Sunday, December 18, 2016

194 Taxation

The Austrian economist, Joseph Schumpeter, described Gladstonian finance in his History of Economic Analysis:

... there was one man who not only united high ability with unparalleled opportunity but also knew how to turn budgets into political triumphs and who stands in history as the greatest English financier of economic liberalism, Gladstone. ...

The greatest feature of Gladstonian finance ... was that it expressed with ideal adequacy both the whole civilisation and the needs of the time, ex visu of the conditions of the country to which it was to apply; or, to put it slightly differently, that it translated a social, political, and economic vision, which was comprehensive as well as historically correct, into the clauses of a set of co-ordinated fiscal measures. ... Gladstonian finance was the finance of the system of 'natural liberty,' laissez-faire, and free trade ... the most important thing was to remove fiscal obstructions to private activity. And for this, in turn, it was necessary to keep public expenditure low. Retrenchment was the victorious slogan of the day ... it means the reduction of the functions of the state to a minimum ... retrenchment means rationalisation of the remaining functions of the state, which among other things implies as small a military establishment as possible. The resulting economic development would in addition, so it was believed, make social expenditures largely superfluous. ...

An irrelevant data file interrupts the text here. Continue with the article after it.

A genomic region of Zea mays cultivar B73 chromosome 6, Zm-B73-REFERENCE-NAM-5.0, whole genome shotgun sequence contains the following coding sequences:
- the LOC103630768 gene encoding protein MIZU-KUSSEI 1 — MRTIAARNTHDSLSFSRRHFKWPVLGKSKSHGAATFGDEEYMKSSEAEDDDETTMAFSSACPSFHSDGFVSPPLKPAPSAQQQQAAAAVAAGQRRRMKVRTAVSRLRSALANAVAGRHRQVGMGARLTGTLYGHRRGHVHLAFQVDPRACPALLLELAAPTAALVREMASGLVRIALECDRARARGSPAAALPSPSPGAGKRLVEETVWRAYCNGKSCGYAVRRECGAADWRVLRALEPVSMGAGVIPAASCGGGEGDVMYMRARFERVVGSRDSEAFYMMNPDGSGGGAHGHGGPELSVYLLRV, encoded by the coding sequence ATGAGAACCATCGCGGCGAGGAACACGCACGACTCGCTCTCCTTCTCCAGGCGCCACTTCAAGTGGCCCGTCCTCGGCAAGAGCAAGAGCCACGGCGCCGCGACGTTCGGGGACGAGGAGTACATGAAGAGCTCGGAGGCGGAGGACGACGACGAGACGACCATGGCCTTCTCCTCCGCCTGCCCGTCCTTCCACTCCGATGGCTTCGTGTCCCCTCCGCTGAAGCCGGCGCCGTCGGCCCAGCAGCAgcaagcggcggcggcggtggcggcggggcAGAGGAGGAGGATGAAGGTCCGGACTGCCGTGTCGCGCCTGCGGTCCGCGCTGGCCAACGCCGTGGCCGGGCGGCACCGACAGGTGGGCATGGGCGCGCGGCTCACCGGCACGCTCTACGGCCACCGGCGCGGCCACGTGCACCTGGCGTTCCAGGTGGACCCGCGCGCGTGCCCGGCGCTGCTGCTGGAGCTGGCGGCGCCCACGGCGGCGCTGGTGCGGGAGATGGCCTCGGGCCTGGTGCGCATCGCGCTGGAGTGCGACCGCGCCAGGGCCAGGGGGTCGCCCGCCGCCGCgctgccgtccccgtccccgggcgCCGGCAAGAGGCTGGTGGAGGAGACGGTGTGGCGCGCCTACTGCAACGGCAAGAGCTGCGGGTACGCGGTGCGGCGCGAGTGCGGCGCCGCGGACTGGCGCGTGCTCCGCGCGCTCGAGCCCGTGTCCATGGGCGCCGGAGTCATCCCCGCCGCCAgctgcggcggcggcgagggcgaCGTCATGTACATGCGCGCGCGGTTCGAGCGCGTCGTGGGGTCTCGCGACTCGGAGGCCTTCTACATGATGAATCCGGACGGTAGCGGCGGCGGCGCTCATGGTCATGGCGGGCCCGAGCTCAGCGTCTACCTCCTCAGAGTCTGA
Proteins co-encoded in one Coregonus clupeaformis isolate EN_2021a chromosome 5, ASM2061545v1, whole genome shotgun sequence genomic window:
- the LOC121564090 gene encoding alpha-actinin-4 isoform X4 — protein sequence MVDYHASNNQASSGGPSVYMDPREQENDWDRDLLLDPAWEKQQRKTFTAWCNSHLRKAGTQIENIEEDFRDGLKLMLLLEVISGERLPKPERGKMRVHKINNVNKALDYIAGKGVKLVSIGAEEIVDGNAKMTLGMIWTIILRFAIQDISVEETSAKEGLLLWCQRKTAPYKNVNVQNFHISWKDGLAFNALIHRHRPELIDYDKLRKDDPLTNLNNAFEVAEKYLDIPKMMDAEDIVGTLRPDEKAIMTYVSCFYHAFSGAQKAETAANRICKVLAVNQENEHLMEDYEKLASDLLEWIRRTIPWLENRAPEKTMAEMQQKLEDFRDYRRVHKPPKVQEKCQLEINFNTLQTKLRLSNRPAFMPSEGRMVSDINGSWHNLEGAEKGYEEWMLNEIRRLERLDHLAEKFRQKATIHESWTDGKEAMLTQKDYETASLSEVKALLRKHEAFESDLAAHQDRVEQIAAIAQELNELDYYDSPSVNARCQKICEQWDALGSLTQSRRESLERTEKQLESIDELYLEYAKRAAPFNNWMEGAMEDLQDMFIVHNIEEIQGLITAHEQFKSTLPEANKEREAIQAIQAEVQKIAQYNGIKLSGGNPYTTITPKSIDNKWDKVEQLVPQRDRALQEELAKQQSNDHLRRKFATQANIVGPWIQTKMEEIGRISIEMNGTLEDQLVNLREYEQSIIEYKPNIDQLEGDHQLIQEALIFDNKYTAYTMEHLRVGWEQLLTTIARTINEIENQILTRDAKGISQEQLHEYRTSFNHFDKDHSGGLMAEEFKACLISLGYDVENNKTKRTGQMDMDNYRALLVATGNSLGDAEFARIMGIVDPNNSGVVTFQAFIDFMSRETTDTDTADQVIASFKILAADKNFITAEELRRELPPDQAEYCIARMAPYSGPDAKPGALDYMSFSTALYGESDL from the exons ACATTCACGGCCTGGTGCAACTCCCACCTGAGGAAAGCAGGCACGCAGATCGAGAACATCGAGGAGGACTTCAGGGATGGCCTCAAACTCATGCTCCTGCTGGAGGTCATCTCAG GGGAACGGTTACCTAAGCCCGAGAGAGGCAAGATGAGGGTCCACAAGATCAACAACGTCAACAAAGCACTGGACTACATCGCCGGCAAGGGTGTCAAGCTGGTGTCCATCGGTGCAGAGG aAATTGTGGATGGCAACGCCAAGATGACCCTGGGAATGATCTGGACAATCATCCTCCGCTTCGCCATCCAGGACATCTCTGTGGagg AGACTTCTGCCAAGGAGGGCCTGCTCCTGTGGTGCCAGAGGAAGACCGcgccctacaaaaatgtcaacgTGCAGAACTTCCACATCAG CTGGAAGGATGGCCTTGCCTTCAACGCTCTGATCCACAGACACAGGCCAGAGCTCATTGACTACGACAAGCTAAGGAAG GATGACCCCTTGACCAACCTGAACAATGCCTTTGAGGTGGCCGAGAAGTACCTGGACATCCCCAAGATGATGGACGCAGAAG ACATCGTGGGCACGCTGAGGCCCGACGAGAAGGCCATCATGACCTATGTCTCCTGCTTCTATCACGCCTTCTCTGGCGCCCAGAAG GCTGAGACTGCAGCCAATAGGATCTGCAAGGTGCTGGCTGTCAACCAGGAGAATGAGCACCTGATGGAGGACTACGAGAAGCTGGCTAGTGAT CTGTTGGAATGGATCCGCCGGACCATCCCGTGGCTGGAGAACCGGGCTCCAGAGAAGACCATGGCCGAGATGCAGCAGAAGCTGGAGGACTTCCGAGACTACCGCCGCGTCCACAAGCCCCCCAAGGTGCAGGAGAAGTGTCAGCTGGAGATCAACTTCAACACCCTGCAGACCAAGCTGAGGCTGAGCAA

Equally important was it ... to raise the revenue that would still have to be raised in such a way as to deflect economic behaviour as little as possible from what it would have been in the absence of all taxation ('taxation for revenue only'). And since the profit motive and the propensity to save were considered of paramount importance for the economic progress of all classes, this meant in particular that taxation should as little as possible interfere with the net earnings of business. ...

As regards indirect taxes, the principle of least interference was interpreted by Gladstone to mean that taxation should be concentrated on a few important articles, leaving the rest free. ... Last, but not least, we have the principle of the balanced budget

Saturday, December 17, 2016

Friday, December 16, 2016

Tuesday, December 6, 2016

191. Learning Resources

Saturday, December 3, 2016

190 Economics - The importance of Institutions

MR University - A must see for SA policymakers: